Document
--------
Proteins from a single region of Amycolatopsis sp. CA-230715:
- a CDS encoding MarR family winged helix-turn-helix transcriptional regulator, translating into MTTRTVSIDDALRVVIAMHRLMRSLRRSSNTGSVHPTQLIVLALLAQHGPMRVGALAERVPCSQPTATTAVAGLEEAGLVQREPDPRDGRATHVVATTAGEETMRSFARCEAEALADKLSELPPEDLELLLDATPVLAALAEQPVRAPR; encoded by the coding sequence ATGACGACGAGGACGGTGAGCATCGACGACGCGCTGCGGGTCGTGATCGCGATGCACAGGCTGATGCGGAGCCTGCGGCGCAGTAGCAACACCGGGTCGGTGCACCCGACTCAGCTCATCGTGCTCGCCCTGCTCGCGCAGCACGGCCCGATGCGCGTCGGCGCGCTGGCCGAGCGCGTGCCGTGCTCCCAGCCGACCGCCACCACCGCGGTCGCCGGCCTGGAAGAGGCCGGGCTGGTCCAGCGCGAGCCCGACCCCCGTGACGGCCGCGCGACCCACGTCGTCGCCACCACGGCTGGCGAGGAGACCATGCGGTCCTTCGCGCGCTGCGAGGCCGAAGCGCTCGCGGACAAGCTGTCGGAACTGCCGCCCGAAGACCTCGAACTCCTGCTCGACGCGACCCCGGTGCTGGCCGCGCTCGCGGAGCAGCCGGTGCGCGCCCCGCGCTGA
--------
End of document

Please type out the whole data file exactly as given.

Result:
Proteins from a single region of Amycolatopsis sp. CA-230715:
- a CDS encoding MarR family winged helix-turn-helix transcriptional regulator, translating into MTTRTVSIDDALRVVIAMHRLMRSLRRSSNTGSVHPTQLIVLALLAQHGPMRVGALAERVPCSQPTATTAVAGLEEAGLVQREPDPRDGRATHVVATTAGEETMRSFARCEAEALADKLSELPPEDLELLLDATPVLAALAEQPVRAPR; encoded by the coding sequence ATGACGACGAGGACGGTGAGCATCGACGACGCGCTGCGGGTCGTGATCGCGATGCACAGGCTGATGCGGAGCCTGCGGCGCAGTAGCAACACCGGGTCGGTGCACCCGACTCAGCTCATCGTGCTCGCCCTGCTCGCGCAGCACGGCCCGATGCGCGTCGGCGCGCTGGCCGAGCGCGTGCCGTGCTCCCAGCCGACCGCCACCACCGCGGTCGCCGGCCTGGAAGAGGCCGGGCTGGTCCAGCGCGAGCCCGACCCCCGTGACGGCCGCGCGACCCACGTCGTCGCCACCACGGCTGGCGAGGAGACCATGCGGTCCTTCGCGCGCTGCGAGGCCGAAGCGCTCGCGGACAAGCTGTCGGAACTGCCGCCCGAAGACCTCGAACTCCTGCTCGACGCGACCCCGGTGCTGGCCGCGCTCGCGGAGCAGCCGGTGCGCGCCCCGCGCTGA